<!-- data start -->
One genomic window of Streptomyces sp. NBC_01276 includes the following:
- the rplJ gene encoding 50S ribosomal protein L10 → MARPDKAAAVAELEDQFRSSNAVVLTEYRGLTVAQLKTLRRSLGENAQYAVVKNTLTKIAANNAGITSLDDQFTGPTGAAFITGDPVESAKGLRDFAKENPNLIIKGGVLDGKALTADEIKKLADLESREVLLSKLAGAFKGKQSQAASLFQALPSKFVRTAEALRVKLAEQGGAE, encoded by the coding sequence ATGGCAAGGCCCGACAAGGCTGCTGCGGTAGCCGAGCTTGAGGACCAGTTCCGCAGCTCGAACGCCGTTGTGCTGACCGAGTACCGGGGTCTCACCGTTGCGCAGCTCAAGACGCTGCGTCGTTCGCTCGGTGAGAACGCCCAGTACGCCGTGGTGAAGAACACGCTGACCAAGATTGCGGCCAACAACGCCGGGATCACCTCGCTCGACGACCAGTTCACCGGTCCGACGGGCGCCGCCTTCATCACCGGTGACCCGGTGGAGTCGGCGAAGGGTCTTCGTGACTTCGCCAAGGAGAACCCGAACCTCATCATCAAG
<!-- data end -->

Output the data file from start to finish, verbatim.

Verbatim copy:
One genomic window of Streptomyces sp. NBC_01276 includes the following:
- the rplJ gene encoding 50S ribosomal protein L10 → MARPDKAAAVAELEDQFRSSNAVVLTEYRGLTVAQLKTLRRSLGENAQYAVVKNTLTKIAANNAGITSLDDQFTGPTGAAFITGDPVESAKGLRDFAKENPNLIIKGGVLDGKALTADEIKKLADLESREVLLSKLAGAFKGKQSQAASLFQALPSKFVRTAEALRVKLAEQGGAE, encoded by the coding sequence ATGGCAAGGCCCGACAAGGCTGCTGCGGTAGCCGAGCTTGAGGACCAGTTCCGCAGCTCGAACGCCGTTGTGCTGACCGAGTACCGGGGTCTCACCGTTGCGCAGCTCAAGACGCTGCGTCGTTCGCTCGGTGAGAACGCCCAGTACGCCGTGGTGAAGAACACGCTGACCAAGATTGCGGCCAACAACGCCGGGATCACCTCGCTCGACGACCAGTTCACCGGTCCGACGGGCGCCGCCTTCATCACCGGTGACCCGGTGGAGTCGGCGAAGGGTCTTCGTGACTTCGCCAAGGAGAACCCGAACCTCATCATCAAG